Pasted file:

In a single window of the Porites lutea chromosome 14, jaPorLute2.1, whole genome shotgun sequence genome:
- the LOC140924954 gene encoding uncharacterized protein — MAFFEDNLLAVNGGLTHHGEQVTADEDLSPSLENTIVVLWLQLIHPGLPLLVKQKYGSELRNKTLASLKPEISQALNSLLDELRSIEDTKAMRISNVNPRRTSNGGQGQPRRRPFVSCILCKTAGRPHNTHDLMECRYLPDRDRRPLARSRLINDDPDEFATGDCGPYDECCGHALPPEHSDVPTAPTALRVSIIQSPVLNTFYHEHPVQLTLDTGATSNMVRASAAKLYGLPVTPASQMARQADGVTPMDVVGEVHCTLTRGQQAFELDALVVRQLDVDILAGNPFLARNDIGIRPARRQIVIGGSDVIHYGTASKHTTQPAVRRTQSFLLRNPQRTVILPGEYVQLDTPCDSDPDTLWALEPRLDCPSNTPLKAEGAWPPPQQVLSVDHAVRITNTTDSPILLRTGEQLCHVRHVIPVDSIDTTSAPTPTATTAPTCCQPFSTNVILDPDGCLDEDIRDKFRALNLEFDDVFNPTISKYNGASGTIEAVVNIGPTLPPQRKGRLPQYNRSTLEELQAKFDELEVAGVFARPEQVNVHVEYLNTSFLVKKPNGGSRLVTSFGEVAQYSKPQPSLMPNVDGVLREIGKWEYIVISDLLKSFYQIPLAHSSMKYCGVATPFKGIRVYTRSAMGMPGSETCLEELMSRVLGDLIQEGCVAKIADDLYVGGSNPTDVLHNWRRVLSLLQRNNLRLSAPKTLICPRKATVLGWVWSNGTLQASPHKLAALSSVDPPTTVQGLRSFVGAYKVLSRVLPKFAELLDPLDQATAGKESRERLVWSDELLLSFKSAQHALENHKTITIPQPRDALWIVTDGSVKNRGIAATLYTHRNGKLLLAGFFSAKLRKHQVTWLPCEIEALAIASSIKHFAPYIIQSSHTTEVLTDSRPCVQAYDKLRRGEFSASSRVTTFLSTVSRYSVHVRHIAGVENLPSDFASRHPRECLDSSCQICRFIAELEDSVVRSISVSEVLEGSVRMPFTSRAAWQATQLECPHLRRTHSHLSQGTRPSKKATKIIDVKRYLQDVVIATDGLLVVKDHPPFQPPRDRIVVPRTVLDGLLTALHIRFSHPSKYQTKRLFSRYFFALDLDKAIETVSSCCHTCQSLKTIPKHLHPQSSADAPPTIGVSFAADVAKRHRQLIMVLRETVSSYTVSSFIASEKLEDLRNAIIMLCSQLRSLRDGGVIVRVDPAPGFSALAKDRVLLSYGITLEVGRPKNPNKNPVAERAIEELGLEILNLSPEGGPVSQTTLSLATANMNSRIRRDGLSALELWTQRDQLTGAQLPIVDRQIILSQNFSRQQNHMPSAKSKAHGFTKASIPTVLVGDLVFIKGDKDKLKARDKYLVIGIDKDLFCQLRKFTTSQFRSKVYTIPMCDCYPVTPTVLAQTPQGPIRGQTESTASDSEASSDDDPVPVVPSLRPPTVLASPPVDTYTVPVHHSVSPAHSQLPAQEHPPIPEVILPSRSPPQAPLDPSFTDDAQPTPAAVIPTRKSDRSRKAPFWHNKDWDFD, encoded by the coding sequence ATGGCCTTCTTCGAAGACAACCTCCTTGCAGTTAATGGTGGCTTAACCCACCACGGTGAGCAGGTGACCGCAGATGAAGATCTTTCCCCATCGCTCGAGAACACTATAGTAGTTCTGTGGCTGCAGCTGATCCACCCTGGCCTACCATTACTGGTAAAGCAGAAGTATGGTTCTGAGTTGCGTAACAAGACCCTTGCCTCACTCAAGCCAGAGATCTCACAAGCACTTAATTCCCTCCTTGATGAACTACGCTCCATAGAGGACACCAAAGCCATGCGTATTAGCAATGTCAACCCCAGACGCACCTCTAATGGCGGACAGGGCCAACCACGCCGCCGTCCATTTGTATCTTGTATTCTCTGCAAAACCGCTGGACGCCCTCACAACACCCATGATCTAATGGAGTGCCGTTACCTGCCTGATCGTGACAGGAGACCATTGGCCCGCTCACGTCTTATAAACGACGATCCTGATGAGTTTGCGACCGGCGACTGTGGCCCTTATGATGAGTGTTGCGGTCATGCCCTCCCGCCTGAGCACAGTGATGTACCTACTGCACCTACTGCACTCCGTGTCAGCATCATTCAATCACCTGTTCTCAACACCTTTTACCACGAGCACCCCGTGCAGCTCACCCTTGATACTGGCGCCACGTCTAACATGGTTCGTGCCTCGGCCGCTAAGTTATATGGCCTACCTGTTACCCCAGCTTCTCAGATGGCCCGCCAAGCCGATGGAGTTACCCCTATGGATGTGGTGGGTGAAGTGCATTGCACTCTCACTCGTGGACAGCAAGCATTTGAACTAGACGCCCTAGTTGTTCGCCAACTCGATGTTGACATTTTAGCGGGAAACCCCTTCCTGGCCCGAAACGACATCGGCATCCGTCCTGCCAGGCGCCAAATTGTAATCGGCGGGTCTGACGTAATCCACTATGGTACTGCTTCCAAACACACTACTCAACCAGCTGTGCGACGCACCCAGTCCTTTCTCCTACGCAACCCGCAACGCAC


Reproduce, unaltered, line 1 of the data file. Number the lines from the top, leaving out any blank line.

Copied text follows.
In a single window of the Porites lutea chromosome 14, jaPorLute2.1, whole genome shotgun sequence genome: